Title Insurance Policies And Boundary Lines

Everybody in Grand Prairie, Weatherford, Parker County, Tarrant County, Fort Worth, Arlington, Mansfield, Cleburne, Mineral Wells, or any other place in Texas has a property line associated with his property. Title to land (property lines) is part of the coverage in a title insurance policy. As a result, the following case should be of some interest to all property owners.
The case deals with an opinion handed down by the Court of Appeals, Fort Worth. It was delivered on March 24, 2011. The style of the case is Jimmy D. Hand v. Old Republic Title Insurance Company. Here is some background.
Hand’s neighbor, Glen Jones, sued Hand over a rock wall that Hand built along the border separating their properties. Specifically, Jones claims that the rock wall “fails to follow the true boundary line and encroaches upon the boundary of his property.” Jones sued for trespass to try title and adverse possession.
Hand filed a claim with his insurance company, Old Republic, and requested that it intervene and defend the lawsuit. Old Republic denied the claim on the basis that Hand’s policy explicitly excludes coverage for “any discrepancies, conflicts, or shortages in area or boundary lines, or any encroachments, or any overlapping of improvements” and “rights of parties in possession.” Hand subsequently filed a third party petition against Old Republic in the underlying case and asserted claims based on Old Republic’s denial of coverage including breach of contract and violation of the Texas Deceptive Trade Practices Act.
The trial court granted judgment in favor of Old Republic and then this appeals court affirmed the judgment.
Old Republic argued two issues. One, that because Jones never made a claim to title to any portion of Hand’s lot, coverage under Hand’s policy was not invoked. Two, that even if Jones were making a claim to Hand’s property, all of Jone’s claims were based on the location of the boundary line between the two lots and therefore were specifically excluded under the policy. Hand argued that Jones was making a claim to Hand’s property, but he did not address the exclusion in his arguements.
In this case, because Hand did not appeal or present evidence about one of the reason’s that the trial court granted judgment in favor of Old Republic, then the appeals court could affirm the trial court based on the appeal point that was not addressed.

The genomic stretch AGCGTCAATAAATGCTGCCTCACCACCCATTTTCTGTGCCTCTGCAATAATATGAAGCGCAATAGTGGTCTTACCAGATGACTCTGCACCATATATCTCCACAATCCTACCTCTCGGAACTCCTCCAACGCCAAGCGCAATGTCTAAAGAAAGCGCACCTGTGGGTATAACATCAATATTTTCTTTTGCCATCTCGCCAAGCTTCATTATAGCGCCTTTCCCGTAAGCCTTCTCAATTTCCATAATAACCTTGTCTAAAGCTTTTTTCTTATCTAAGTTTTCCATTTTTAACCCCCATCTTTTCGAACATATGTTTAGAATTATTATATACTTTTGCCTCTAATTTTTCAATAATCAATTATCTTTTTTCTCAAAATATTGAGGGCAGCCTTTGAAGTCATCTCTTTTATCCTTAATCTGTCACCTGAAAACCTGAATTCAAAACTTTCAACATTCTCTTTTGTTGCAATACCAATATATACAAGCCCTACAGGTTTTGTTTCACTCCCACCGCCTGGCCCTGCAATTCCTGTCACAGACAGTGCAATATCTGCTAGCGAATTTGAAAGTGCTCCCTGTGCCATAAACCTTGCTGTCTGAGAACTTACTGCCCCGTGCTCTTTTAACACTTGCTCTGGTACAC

This court got into a couple pages long discussion as to the legal reasons they had to affirm the finding of the lower court when one of the points for the ruling was not properly presented in the trial court or properly addressed on appeal.
There are a couple of points to realize from this case.
One is that like this case, most title insurance policies are going to have language in them that specifically exclude coverage for boundary line disputes. What that means is that if your neighbor sues you for encroaching upon your neighbors property that you are going to have to defend the lawsuit with your own money. In other words, your title insurance company is not going to provide attorneys or pay for the expenses of the lawsuit or pay for any damages in the event that you lose the lawsuit. Something else to know is that your homeowners policy is not likely to provide coverage for this type of claim.
The second point to keep in mind is to quickly seek the advice of an experienced Insurance Law Attorney if you find yourself in a situation like the one above. Some more facts about the case is that the property was water front property and dealt with the location of a boat dock in addition to the rock wall. Only the persons involved and the attorneys know what other eveidence did or did not exist as it relates to the second point argued by Old Republic above.